Online Activism

This article was originally published in Lot’s Wife Edition 6: Parody

Since the birth of the internet we’ve had terms to describe online activism, using the internet to take action for or against various issues. The nineties propagated the sardonic ‘Slacktivism’ with ‘mouseclick activism’ taking over in the early 2000s before the rise of ‘hashtag activism’ at the start of this decade. No matter the label, the frequency of today’s online protests demonstrate that we no longer scorn the thought of using social media to spread awareness. We’ve recognised that giving virtual attention to a particular issue births the potential for real world change.

However, the two things social media communities have not had a good track record with, are keeping widely circulated information intact. Whether this is due to Twitter’s twenty-five character limit or our tendency to repost and summarise from different mediums, we’ve repeatedly shown our ability to play Chinese whispers. (nice reference to the game)

This combination of momentary sensationalism and distortion has historically not leant itself well to furthering long term awareness. Notable examples of hashtag activism that peaked and then fell silent include #Kony2012, #JusticeforTrayvon and #bringbackourgirls. Each hashtag referred to issues that deserved and received media attention on a mass scale through trending across social media outlets. However what happened once the hype subsided?
Not many people online, and fewer people offline seem to know what exactly happened to the leader of the Lord’s Resistance Army. Fewer still pushed for reform of legislation concerning #JusticeforTrayvon after George Zimmerman’s acquittal in July 2013. Likewise the twitterati who so passionately advocated that Boko Haram militants return the abducted Nigerian schoolgirls stayed quiet when two weeks later the Boko Haram slaughtered more than thirty people in two villages within six miles of the Chibok kidnappings.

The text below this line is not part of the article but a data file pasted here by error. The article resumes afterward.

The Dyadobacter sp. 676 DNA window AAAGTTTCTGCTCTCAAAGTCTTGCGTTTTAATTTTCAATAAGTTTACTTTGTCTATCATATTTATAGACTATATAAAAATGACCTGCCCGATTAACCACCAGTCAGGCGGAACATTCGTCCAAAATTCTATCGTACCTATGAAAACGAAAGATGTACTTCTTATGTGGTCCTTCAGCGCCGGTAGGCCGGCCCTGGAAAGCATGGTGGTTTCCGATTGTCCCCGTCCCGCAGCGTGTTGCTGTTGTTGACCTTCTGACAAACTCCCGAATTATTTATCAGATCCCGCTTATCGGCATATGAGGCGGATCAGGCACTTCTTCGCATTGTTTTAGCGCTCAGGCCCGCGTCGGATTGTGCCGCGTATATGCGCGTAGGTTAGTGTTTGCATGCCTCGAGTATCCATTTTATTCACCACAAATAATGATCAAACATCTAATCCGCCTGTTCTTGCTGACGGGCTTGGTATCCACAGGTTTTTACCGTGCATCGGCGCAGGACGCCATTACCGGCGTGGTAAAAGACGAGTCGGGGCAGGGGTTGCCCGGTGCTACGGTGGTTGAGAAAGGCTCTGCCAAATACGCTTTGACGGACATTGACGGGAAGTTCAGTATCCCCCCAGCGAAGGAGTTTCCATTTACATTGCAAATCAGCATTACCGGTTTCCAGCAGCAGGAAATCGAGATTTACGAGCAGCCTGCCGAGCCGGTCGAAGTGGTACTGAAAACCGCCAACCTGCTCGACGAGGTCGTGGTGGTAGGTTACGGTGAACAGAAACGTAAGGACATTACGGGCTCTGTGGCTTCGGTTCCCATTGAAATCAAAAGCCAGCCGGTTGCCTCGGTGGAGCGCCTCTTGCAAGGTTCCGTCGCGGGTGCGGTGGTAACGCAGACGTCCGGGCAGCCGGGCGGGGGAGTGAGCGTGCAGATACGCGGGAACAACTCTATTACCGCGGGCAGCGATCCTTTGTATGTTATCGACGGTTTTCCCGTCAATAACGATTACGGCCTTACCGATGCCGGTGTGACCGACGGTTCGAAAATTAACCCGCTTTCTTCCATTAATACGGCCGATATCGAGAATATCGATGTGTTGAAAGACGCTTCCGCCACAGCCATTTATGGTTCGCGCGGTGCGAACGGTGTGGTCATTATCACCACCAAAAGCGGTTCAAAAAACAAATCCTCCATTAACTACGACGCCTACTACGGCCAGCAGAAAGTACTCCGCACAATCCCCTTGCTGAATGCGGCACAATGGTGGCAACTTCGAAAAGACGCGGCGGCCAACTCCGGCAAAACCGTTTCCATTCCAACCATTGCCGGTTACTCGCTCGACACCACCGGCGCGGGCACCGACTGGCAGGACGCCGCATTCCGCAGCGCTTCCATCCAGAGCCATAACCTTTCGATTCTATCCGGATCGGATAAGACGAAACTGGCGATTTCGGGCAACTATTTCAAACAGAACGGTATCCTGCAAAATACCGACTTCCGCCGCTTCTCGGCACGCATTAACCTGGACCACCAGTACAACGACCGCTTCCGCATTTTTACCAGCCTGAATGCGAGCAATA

Today the worry with hashtag activism is the surrounding mass perception that awareness automatically equals impact. When an issue stops trending, ceases to appear on our newsfeeds, it’s often taken for granted that the issue has been resolved. In some cases this has been true, the hashtag #standwithPP happily ceased to be after the successful campaign against proposed funding cuts for PlannedParenthood in America. For the rest though, a decline in popularity stems from arbitrary shifts in our attention, not resolution of conflict or crises.

Despite the problems of advocating on social media, online activism has become the new norm for a number of major non-profit organisations. Amnesty International, Oxfam and Greenpeace in particular list more online – everything from signing petitions to becoming a vlogger – than offline opportunities. Smaller domestic organisations are starting to follow this trend with BecauseIAmAGirl and Beyondblue both encouraging online viewers to join in ‘taking action’ by sharing to social media or forwarding emails. Online, it would seem that our most powerful tool for advocacy is our name and email address.

When it comes to hashtag activism or online advocacy, generally the user is more important than the medium. While the mass support generated by increased awareness can work as a powerful force, it can easily fall flat. We may very well offset the benefit of worldwide scrutiny through neglecting to follow it up with action, of the 18, 000 people who clicked ‘going’ on Facebook for Sydney’s Kony2012 rally only twenty five actually attended.

It may be better to know a lot about a little than a little about a lot. This piece of advice is often ignored. In the context of online activism this idea could be the difference between disengaged or ignorant ranting and meaningful campaigning which can shape a new outcomes. It may at first feel a little backward, but by breaking down the habit of advocating for everything and anything we find worthwhile, our presence and influence on social media can be used as a tool to target particular issues that one feels strongly about.

Instead of promoting a hundred different campaigns, choosing a well-researched small number is a better approach. Your genuine interest and passion is bound to be infectious and will take you a step further towards real change.

Tags : World
Emma Simpkin

The author Emma Simpkin

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